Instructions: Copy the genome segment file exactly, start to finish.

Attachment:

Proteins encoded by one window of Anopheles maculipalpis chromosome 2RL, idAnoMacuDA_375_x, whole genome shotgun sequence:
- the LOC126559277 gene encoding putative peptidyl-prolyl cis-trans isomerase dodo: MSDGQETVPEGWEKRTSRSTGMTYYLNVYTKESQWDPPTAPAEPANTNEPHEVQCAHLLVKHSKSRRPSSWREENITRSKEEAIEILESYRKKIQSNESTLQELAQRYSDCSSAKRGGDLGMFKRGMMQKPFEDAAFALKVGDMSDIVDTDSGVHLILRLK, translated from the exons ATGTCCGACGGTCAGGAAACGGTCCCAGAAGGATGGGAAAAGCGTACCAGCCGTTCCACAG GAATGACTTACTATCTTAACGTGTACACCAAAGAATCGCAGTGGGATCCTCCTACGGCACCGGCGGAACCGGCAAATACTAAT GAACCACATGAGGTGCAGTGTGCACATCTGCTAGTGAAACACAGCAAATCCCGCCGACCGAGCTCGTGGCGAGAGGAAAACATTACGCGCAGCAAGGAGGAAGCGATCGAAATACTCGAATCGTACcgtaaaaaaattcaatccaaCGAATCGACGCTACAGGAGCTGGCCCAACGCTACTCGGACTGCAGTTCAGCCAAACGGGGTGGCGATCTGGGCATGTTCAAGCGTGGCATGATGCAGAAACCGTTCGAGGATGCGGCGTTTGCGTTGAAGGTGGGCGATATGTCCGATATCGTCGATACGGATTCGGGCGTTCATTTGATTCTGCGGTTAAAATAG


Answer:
Proteins encoded by one window of Anopheles maculipalpis chromosome 2RL, idAnoMacuDA_375_x, whole genome shotgun sequence:
- the LOC126559277 gene encoding putative peptidyl-prolyl cis-trans isomerase dodo: MSDGQETVPEGWEKRTSRSTGMTYYLNVYTKESQWDPPTAPAEPANTNEPHEVQCAHLLVKHSKSRRPSSWREENITRSKEEAIEILESYRKKIQSNESTLQELAQRYSDCSSAKRGGDLGMFKRGMMQKPFEDAAFALKVGDMSDIVDTDSGVHLILRLK, translated from the exons ATGTCCGACGGTCAGGAAACGGTCCCAGAAGGATGGGAAAAGCGTACCAGCCGTTCCACAG GAATGACTTACTATCTTAACGTGTACACCAAAGAATCGCAGTGGGATCCTCCTACGGCACCGGCGGAACCGGCAAATACTAAT GAACCACATGAGGTGCAGTGTGCACATCTGCTAGTGAAACACAGCAAATCCCGCCGACCGAGCTCGTGGCGAGAGGAAAACATTACGCGCAGCAAGGAGGAAGCGATCGAAATACTCGAATCGTACcgtaaaaaaattcaatccaaCGAATCGACGCTACAGGAGCTGGCCCAACGCTACTCGGACTGCAGTTCAGCCAAACGGGGTGGCGATCTGGGCATGTTCAAGCGTGGCATGATGCAGAAACCGTTCGAGGATGCGGCGTTTGCGTTGAAGGTGGGCGATATGTCCGATATCGTCGATACGGATTCGGGCGTTCATTTGATTCTGCGGTTAAAATAG